Daniel Gallington is the Senior Policy and Program Adviser at the George C. Marshall Institute in Arlington, Va. He served in senior national security policy positions in the Office of the Secretary of Defense, the Department of Justice, and as bipartisan general counsel for the U.S. Senate Select Committee on Intelligence.
Reacting to the nightmare of the Connecticut elementary school shootings, the president has called for "meaningful action to prevent more tragedies like this." However, what exactly is—or could be— "meaningful action" to "prevent" yet another massacre of innocents? By the way, watching us very carefully will be the Norwegians, who suffered 69 killed at an island youth camp, plus eight more dead in a diversionary, bombing—just last year!
To begin with, we have had way too many eerily similar tragedies: Virginia Tech, Columbine, the Aurora movie theatre massacre, mall shootings—also included could be the recent attack on the Seik temple, the shooting of then-Rep. Gabby Giffords, and perhaps even the Oklahoma City bombing.
What common elements are clear when these tragic events are compared and contrasted?
- Soft targets—the same kind of targets preferred by terrorists.
- Gun violence—although this does not seem universal in the world: A series of deranged or "mentally disturbed" men have attacked young school children in China with knives, killing 20 children and seriously wounding 50 in 2010, according to a recent AP report. And, the latest such attack occurred, ironically, last Friday when 22 children were injured by a knife wielding man outside a primary school in central China. Bombing plots are also common to this deviant behavior—often combined with shooting.
- Mental illness, "character and behavior disorders" and/or "personality disorders" seem to be the dominant themes in most of these violent episodes, and we are waiting for the full story as to the combination of mental conditions that led the Connecticut shooter to do his fiendish evil. In fact, there are—often in hindsight—ample "signs" or reasons for responsible friends, family, neighbors, associates, colleagues to have "done something" to identify a potentially serious situation before it turns deadly. Professionals who have studied these episodes of mass mayhem have a name for it: "The pathway to violence".
There are also international political aspects to these tragic occurrences, some helpful and some not so helpful. For example: There is an international treaty being "worked" in the United Nations to prevent the "international trafficking in small arms." While the basic idea behind such a treaty might be laudatory, certain state sponsors of terror will continue to covertly supply their terror clients with small arms and other tools of the terror trade, while signing such a treaty gives them "diplomatic cover" to deflect otherwise valid international criticism. They should not have this duplicitous opportunity and the treaty is a bad idea for this reason alone.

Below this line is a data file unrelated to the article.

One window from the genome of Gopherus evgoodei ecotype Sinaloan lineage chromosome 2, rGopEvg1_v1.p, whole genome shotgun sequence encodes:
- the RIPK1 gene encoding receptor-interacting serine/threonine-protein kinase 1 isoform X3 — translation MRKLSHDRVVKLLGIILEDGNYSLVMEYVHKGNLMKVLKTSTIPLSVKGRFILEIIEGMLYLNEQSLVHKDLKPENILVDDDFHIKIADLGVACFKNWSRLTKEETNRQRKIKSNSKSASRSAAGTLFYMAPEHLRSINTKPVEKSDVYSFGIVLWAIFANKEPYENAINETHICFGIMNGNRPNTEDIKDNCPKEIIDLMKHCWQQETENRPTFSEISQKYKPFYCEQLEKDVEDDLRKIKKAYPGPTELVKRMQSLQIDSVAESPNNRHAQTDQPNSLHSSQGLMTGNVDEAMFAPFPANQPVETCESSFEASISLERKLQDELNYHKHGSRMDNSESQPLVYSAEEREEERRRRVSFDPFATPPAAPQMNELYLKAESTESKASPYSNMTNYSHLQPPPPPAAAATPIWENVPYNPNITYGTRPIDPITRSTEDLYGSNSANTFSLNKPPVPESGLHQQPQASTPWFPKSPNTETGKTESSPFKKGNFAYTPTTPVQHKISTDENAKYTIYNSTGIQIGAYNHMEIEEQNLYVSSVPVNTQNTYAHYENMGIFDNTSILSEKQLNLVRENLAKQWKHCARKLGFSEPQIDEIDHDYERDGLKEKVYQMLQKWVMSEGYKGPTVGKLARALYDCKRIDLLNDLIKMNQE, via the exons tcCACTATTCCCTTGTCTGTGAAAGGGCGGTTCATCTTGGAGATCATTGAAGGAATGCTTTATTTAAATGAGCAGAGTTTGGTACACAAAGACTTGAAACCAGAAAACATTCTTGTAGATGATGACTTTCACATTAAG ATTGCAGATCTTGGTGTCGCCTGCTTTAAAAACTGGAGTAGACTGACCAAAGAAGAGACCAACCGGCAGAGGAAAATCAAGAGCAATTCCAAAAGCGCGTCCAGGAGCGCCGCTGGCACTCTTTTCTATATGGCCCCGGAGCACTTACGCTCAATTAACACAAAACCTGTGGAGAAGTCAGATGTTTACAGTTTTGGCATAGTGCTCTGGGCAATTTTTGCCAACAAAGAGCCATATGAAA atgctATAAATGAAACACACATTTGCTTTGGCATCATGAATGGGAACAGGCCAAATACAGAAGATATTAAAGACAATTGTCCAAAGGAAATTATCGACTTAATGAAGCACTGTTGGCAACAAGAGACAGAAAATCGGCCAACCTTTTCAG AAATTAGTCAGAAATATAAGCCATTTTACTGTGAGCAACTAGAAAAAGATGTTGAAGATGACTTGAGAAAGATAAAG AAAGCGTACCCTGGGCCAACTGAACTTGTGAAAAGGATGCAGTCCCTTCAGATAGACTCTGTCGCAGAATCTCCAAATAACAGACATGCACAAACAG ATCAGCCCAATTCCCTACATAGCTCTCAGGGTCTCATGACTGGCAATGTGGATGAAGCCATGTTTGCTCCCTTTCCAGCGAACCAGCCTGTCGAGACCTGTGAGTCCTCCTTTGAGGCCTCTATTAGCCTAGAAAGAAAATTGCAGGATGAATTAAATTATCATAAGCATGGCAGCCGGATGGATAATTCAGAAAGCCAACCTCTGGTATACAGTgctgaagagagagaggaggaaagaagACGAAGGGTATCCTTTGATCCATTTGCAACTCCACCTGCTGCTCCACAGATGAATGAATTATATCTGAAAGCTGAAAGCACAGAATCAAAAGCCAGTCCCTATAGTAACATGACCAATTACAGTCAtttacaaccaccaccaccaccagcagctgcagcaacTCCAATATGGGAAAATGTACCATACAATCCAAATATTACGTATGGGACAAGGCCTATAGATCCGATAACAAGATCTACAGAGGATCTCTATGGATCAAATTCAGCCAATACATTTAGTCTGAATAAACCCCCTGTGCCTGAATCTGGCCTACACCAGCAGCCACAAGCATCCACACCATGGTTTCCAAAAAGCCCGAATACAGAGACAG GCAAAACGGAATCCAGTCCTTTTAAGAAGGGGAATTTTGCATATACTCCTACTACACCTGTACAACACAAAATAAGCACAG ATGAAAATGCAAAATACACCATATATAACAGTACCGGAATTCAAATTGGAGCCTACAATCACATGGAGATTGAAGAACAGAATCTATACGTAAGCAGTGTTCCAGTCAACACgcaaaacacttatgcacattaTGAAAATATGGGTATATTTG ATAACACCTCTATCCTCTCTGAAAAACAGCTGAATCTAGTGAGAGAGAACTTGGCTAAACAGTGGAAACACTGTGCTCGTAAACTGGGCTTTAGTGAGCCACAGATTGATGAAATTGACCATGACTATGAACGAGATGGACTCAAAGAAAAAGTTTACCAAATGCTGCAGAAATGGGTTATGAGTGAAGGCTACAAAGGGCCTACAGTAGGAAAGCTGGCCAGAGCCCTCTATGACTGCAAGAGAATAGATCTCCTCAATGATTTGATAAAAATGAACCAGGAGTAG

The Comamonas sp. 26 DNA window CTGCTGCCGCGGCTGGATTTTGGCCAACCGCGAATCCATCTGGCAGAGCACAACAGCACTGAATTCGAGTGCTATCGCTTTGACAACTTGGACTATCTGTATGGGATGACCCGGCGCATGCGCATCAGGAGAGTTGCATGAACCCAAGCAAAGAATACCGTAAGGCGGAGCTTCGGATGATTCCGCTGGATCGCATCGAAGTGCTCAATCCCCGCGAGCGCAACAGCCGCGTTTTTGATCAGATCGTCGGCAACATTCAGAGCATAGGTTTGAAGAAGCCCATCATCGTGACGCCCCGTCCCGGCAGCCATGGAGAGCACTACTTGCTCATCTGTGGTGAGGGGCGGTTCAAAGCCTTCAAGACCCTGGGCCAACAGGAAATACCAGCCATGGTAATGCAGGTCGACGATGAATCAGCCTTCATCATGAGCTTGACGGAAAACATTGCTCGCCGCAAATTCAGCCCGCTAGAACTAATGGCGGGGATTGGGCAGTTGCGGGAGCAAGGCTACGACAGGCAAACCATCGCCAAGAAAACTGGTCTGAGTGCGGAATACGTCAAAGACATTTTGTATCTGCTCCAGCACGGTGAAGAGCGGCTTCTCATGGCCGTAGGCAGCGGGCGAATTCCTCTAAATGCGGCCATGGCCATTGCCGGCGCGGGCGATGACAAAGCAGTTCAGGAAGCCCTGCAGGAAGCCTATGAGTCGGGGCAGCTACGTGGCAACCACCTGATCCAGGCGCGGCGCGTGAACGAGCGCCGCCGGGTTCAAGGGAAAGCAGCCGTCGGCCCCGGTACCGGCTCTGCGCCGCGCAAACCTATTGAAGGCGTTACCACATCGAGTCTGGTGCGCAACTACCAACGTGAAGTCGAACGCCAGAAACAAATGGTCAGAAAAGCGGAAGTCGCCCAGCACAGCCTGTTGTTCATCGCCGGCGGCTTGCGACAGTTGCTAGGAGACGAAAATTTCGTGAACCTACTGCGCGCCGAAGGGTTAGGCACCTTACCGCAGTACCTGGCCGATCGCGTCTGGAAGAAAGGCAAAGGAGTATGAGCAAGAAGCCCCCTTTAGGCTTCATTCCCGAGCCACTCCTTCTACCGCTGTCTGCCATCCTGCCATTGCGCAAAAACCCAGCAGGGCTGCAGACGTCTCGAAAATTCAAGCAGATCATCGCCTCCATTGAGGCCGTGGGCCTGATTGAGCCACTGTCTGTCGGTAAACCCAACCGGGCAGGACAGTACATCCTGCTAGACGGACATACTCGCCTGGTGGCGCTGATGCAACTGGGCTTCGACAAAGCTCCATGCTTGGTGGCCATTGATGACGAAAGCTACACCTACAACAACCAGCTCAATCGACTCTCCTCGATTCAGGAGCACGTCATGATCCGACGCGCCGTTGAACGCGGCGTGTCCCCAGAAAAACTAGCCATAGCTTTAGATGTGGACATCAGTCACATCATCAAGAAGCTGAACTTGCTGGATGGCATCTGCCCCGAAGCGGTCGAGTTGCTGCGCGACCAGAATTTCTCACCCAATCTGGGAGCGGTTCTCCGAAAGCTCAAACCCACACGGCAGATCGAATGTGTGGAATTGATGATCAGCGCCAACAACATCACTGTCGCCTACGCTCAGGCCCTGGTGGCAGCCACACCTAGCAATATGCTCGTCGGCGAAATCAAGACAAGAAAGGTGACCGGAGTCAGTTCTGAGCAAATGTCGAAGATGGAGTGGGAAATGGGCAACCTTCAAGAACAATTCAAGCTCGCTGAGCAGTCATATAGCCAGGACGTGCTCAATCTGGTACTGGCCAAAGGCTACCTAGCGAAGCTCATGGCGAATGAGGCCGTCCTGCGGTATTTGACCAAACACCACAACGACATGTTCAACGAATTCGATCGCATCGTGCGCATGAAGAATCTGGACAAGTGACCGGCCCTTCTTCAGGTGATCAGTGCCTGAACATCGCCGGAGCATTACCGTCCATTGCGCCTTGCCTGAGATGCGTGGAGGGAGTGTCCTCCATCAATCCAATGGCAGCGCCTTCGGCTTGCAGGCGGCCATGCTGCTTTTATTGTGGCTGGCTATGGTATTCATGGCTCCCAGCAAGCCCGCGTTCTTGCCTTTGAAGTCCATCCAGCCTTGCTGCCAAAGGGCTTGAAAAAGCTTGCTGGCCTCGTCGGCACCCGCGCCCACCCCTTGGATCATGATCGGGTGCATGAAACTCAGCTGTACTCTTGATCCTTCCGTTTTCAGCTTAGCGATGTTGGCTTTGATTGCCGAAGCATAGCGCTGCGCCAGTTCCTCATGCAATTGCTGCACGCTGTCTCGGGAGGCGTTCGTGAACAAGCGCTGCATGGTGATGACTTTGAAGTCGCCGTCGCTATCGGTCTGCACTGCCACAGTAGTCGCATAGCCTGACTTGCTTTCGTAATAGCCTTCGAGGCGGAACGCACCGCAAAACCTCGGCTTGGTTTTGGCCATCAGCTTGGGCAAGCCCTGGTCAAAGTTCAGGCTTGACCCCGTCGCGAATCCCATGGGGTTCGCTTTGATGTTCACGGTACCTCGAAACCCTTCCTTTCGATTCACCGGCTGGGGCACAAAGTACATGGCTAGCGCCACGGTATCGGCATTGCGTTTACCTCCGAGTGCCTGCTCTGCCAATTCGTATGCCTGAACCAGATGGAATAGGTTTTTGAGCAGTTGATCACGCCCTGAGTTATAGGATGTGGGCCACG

In addition, there is an active domestic antigun lobby that seeks to achieve substantive changes in U.S. gun laws by "signing us up" to these kinds of international agreements. This is also a bad idea, and fraught with serious Constitutional issues.
By now, it should be clear that guns may not be the key part of the problem; and, to demonstrate this, countries enacting stricter prohibitions on gun ownership (i.e., the United Kingdo and Australia) have experienced net increases in violent crimes, usually committed by knives.
Stated alternatively, how does legislating prohibitions on the "means" or the "vehicle" of violence address the root causes of the violence? It doesn't, any more than to ban knives in China or cricket bats in England. Or, as a sportscaster suggested recently, by taking guns away from NFL players because one of them shot his girlfriend. Based on this goofy theory, why not take away their fast cars because they might drive drunk and kill their passenger? This actually happened a few days later.
Broad-based gun control and gun related prohibitions, particularly in countries where guns are a part of the historical, legal, cultural, and constitutional heritage—such as ours—serve primarily to arm professional criminals, who will always have them, no matter what. Meanwhile, the mentally ill or sociopathic evil-doers among us, such as the Connecticut shooter—who are intent on killing innocents for one perverted reason or another, will continue to kill any way they can.
So, what "meaningful action" should we take to help "prevent more tragedies like this"? We need to focus, primarily, on the "human reliability" part of this draconian equation—this rather than the simplistic and emotional lure of gun control.
Just for example: Years ago, based on advances in drug therapy, people who had been institutionalized for mental impairments were suddenly free to walk among us, and continue to do so. Do we need to take another look at the effectiveness of modern drug therapy to protect us from violence? And, what assurances do we have that people who should be on some kind of drug therapy are actually on it? Will it be "politically incorrect" to ask these kind of questions even if they should be asked? Or, is it just easier to focus on gun control—even if we know it just doesn't work?
The severely twisted young man who killed these innocent kids and school professionals should clearly not have been "on his own." And, this seems to have been the case for many years—whether he was home schooled or not—and he should have never had any access to any weapon of any kind.
And so, if we are to take "meaningful action" in the wake of this tragedy, let's have the good sense to deal with the human, emotional, and mental health factors that we know are common to all of them.
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